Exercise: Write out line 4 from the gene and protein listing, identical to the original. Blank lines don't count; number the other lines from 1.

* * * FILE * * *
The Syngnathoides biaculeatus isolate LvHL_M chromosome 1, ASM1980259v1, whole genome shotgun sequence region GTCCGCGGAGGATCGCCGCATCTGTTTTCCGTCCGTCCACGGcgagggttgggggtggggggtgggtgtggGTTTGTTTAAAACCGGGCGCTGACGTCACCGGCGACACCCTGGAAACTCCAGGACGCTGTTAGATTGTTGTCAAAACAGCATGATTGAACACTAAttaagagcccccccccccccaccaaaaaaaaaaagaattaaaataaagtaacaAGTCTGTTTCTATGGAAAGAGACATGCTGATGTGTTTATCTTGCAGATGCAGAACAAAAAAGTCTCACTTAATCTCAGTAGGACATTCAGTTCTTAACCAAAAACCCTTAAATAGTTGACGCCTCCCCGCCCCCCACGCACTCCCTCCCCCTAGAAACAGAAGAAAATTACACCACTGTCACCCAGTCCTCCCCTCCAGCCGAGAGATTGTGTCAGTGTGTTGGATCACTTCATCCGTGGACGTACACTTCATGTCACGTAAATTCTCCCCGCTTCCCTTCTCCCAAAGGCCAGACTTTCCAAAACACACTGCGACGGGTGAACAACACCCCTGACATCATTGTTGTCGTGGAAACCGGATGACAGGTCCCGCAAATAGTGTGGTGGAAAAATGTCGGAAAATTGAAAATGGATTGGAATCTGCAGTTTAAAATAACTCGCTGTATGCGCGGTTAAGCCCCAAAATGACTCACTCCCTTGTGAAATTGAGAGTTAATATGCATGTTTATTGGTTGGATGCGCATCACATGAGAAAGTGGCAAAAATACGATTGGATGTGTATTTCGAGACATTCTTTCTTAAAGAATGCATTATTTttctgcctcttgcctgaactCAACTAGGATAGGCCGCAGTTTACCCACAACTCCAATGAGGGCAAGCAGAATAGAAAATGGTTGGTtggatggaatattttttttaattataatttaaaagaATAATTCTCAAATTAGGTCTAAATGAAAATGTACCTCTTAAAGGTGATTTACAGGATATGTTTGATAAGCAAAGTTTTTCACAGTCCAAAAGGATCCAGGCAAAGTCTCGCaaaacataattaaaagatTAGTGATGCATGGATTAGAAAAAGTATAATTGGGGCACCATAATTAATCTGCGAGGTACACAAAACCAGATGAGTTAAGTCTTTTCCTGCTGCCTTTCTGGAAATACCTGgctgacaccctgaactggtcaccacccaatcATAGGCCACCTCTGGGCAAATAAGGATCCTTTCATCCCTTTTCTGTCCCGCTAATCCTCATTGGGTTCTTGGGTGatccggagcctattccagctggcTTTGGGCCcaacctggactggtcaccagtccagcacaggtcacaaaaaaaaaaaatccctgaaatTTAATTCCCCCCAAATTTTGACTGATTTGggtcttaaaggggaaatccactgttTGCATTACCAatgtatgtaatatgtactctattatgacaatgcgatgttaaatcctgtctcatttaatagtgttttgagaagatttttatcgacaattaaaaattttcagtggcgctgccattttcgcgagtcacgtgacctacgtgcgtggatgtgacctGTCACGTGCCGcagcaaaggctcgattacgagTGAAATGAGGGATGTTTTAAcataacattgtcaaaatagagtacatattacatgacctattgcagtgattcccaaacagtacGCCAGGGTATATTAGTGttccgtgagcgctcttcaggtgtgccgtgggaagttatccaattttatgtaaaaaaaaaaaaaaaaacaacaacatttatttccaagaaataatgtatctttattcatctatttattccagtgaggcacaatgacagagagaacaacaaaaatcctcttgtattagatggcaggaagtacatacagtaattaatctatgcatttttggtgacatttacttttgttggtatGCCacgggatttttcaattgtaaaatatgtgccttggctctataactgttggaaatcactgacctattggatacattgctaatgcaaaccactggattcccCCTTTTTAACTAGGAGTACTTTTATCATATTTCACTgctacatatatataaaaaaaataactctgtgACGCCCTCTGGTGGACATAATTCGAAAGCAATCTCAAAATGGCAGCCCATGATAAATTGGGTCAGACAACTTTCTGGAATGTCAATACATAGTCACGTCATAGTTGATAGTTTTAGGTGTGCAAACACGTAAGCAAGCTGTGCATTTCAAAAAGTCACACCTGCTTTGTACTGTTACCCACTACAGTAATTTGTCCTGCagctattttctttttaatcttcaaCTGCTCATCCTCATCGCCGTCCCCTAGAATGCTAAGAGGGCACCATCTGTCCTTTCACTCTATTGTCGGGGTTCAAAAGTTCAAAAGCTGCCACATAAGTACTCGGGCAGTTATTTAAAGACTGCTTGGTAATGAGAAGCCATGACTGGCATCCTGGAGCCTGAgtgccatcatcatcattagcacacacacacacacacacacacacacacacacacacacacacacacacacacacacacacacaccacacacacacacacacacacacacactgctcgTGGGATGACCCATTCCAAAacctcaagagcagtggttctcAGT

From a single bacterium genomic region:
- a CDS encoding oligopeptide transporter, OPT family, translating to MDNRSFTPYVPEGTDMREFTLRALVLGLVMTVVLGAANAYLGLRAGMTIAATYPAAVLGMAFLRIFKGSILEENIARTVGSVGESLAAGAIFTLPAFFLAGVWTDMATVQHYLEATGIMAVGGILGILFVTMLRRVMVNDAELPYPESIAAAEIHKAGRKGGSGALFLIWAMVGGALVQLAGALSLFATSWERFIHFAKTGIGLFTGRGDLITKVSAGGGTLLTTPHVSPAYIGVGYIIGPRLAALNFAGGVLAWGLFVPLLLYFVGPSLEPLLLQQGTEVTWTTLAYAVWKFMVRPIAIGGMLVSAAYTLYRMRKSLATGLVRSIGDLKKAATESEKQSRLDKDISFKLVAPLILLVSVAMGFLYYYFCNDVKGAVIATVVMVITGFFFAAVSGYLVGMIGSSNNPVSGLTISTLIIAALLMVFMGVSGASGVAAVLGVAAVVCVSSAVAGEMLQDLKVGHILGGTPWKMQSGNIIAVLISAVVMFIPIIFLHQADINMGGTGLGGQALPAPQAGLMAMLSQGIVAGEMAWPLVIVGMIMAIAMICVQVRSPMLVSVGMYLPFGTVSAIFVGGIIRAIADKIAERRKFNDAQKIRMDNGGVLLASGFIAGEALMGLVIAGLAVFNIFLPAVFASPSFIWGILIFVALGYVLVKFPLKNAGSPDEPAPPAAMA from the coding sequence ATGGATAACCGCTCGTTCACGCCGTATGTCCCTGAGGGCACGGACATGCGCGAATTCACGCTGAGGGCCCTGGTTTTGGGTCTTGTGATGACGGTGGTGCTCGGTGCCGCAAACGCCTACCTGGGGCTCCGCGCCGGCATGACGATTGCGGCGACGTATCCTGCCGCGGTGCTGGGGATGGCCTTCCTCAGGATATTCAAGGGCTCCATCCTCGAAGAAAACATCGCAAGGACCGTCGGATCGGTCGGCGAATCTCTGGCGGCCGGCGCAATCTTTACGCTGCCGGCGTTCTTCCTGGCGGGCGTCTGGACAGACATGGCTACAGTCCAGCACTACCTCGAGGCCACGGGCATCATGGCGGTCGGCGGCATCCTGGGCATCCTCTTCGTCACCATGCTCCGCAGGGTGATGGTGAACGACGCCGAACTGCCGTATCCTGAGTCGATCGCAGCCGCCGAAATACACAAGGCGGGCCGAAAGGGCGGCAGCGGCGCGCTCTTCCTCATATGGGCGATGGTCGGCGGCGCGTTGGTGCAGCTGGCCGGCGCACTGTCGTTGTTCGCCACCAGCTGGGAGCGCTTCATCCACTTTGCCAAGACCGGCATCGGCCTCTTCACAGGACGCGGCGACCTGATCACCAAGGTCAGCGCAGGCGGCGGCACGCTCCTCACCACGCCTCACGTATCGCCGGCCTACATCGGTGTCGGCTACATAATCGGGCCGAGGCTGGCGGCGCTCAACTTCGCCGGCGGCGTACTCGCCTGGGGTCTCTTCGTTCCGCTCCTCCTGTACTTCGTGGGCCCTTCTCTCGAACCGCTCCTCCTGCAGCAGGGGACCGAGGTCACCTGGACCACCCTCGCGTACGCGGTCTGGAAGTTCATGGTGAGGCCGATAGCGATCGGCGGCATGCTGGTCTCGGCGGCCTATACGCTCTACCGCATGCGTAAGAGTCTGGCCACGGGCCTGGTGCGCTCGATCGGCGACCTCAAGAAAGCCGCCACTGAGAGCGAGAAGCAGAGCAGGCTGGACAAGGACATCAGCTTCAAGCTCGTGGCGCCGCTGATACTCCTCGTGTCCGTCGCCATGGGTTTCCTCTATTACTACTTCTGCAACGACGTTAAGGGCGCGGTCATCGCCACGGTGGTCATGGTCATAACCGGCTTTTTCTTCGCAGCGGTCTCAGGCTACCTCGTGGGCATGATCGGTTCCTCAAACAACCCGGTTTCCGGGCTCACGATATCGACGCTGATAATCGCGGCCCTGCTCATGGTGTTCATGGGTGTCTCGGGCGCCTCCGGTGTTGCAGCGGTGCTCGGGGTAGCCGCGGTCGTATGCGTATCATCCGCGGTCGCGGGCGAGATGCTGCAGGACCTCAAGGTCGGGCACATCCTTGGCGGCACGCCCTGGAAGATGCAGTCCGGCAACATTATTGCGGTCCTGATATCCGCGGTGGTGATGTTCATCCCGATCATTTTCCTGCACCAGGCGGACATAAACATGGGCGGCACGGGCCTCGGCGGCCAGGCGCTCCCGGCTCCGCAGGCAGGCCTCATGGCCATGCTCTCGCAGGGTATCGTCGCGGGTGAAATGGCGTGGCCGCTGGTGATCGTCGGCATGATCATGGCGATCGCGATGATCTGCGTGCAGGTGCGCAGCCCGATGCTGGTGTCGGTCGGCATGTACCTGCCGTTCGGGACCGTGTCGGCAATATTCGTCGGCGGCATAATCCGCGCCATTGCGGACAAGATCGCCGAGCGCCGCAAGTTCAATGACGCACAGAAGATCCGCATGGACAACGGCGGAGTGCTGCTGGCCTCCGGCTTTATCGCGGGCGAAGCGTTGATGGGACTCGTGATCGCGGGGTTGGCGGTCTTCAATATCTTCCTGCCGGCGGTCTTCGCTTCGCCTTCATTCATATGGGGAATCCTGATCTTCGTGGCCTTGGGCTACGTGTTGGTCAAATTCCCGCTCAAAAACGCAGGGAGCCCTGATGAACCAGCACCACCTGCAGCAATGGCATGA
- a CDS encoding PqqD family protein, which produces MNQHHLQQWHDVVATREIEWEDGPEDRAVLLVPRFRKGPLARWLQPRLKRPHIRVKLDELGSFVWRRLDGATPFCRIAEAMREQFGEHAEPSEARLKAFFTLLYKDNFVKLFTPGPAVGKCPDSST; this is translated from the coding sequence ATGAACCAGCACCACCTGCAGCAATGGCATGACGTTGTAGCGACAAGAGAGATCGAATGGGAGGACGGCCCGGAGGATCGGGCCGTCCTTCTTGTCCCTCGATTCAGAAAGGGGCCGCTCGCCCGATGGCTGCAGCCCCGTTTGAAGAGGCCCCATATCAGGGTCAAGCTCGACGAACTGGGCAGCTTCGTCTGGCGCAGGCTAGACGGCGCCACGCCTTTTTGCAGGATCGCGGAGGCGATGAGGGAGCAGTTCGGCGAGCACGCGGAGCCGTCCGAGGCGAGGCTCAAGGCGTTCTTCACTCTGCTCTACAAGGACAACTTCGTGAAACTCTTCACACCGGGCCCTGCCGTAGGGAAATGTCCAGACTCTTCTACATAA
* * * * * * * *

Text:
- a CDS encoding PqqD family protein, which produces MNQHHLQQWHDVVATREIEWEDGPEDRAVLLVPRFRKGPLARWLQPRLKRPHIRVKLDELGSFVWRRLDGATPFCRIAEAMREQFGEHAEPSEARLKAFFTLLYKDNFVKLFTPGPAVGKCPDSST; this is translated from the coding sequence ATGAACCAGCACCACCTGCAGCAATGGCATGACGTTGTAGCGACAAGAGAGATCGAATGGGAGGACGGCCCGGAGGATCGGGCCGTCCTTCTTGTCCCTCGATTCAGAAAGGGGCCGCTCGCCCGATGGCTGCAGCCCCGTTTGAAGAGGCCCCATATCAGGGTCAAGCTCGACGAACTGGGCAGCTTCGTCTGGCGCAGGCTAGACGGCGCCACGCCTTTTTGCAGGATCGCGGAGGCGATGAGGGAGCAGTTCGGCGAGCACGCGGAGCCGTCCGAGGCGAGGCTCAAGGCGTTCTTCACTCTGCTCTACAAGGACAACTTCGTGAAACTCTTCACACCGGGCCCTGCCGTAGGGAAATGTCCAGACTCTTCTACATAA